North Korean Smugglers Backed by Army Evade Chinese Customs Post

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North Korean soldiers stand on a boat near the border with China in a file photo.
North Korean soldiers stand on a boat near the border with China in a file photo.

North Korean traders working for an army-run clothing manufacturer are successfully dodging Chinese customs controls, moving their products across the border by unguarded routes in an effort to earn cash for sanctions-hit Pyongyang, sources say.

The manufacturing firm, called the 800 Trading Company, receives orders for custom-made apparel from a company in Longjing city in northeastern China’s Jilin province, a source in North Hamgyong province in North Korea told RFA.

The company tried recently to send finished goods to China through the customs post at North Korea’s Hoeryong city, RFA’s source said, speaking on condition of anonymity.

“But the Chinese customs post at Sanhe, just across the Tumen river, did not approve their delivery,” the source said.

After holding their goods in storage at Hoeryong for ten days in mid-September, the 800 Trading Company loaded them onto trucks sent from North Korea’s Rason city, a special economic zone, for transfer to an unknown location, the source said.

The clothing was then moved illegally into China on two separate dates, Sept. 28 and Oct. 2, through Inge-ri town near Hoeryong, a second source told RFA, adding that North Korean border guards “were aware that it was being smuggled.”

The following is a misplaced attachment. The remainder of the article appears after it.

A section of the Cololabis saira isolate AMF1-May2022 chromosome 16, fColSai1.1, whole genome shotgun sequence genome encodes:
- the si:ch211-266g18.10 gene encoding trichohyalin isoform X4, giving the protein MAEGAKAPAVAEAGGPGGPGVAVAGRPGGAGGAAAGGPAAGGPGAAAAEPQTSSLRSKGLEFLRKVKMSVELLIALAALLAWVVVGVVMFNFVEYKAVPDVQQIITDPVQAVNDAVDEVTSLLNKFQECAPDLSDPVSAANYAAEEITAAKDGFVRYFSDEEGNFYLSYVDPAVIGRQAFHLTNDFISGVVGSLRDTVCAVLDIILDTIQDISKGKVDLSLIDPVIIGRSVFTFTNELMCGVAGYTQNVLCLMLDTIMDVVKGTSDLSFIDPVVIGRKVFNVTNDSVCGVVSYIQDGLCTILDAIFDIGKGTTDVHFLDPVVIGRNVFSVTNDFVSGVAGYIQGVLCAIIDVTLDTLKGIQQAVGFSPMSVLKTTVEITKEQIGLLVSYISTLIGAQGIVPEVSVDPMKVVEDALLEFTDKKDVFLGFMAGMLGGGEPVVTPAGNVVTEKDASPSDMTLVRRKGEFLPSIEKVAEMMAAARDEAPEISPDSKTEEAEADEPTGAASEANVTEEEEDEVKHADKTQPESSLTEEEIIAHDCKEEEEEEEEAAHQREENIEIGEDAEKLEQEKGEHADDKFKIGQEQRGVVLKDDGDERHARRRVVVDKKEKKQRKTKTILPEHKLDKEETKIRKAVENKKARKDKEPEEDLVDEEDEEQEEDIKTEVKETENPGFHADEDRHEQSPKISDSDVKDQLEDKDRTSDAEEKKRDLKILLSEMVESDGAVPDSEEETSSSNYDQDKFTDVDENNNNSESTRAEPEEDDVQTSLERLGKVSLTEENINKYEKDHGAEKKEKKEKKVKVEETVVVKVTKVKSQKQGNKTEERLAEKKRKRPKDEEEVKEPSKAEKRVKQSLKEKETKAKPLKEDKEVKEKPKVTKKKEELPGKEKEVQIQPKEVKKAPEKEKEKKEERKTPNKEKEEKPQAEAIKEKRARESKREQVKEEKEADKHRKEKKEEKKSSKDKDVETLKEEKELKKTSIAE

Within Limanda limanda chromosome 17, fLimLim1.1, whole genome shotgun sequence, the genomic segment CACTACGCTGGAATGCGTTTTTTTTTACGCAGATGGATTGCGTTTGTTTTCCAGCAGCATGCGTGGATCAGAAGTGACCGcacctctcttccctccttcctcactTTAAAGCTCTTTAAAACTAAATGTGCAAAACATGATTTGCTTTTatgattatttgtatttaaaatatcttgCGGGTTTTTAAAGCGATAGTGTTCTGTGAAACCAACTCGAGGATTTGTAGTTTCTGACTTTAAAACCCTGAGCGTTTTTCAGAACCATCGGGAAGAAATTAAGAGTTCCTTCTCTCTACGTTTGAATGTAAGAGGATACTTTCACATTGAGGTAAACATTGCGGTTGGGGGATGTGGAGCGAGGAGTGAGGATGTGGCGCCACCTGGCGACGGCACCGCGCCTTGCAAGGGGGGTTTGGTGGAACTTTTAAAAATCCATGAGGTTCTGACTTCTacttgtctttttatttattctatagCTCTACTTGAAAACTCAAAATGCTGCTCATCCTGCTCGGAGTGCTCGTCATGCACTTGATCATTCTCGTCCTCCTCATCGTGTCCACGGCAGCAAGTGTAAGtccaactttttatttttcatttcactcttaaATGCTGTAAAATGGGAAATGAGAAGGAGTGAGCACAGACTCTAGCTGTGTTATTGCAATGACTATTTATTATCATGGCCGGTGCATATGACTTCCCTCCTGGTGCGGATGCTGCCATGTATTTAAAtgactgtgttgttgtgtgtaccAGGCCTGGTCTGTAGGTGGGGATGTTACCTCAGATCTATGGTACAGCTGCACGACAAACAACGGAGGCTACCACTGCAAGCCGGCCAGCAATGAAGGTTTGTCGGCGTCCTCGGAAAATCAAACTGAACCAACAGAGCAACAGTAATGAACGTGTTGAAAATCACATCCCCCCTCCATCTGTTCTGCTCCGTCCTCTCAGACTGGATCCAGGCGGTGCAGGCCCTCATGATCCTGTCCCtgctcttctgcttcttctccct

“This is evidence that North Korea’s Central Committee is pushing textile exports even by smuggling,” the source, a Hoeryong resident, said.

The goods were moved across the river late at night to avoid drawing attention, the source said.

“The 800 Trading Company blocked the road into Inge-ri town from 1:00 a.m. to 3:00 a.m. on Sept. 28 and used five 15-ton trucks to move the goods across the river to China with the help of the border guards,” he said.

A second delivery using six trucks was made in the early morning hours of Oct. 2, the source said.

“After they delivered the goods to China, they were given textiles by the Chinese firm to take back to North Korea for processing,” he said.

Also speaking to RFA, a second source in North Hamgyong said that the clothing was taken by trucks instead of directly by rail from Rason, a main trade hub, “because textile exports are being blocked by Chinese authorities.”

“The 800 Trading Company’s late-night delivery of the goods by way of Inge-ri town was a large operation, so many residents of the area would have been aware of it,” the source said.

“The Central Committee would have to have given direct orders for this to be done,” he said.

Reported by Sunghui Moon for RFA’s Korean Service. Translated by Leejin Jun. Written in English by Richard Finney.





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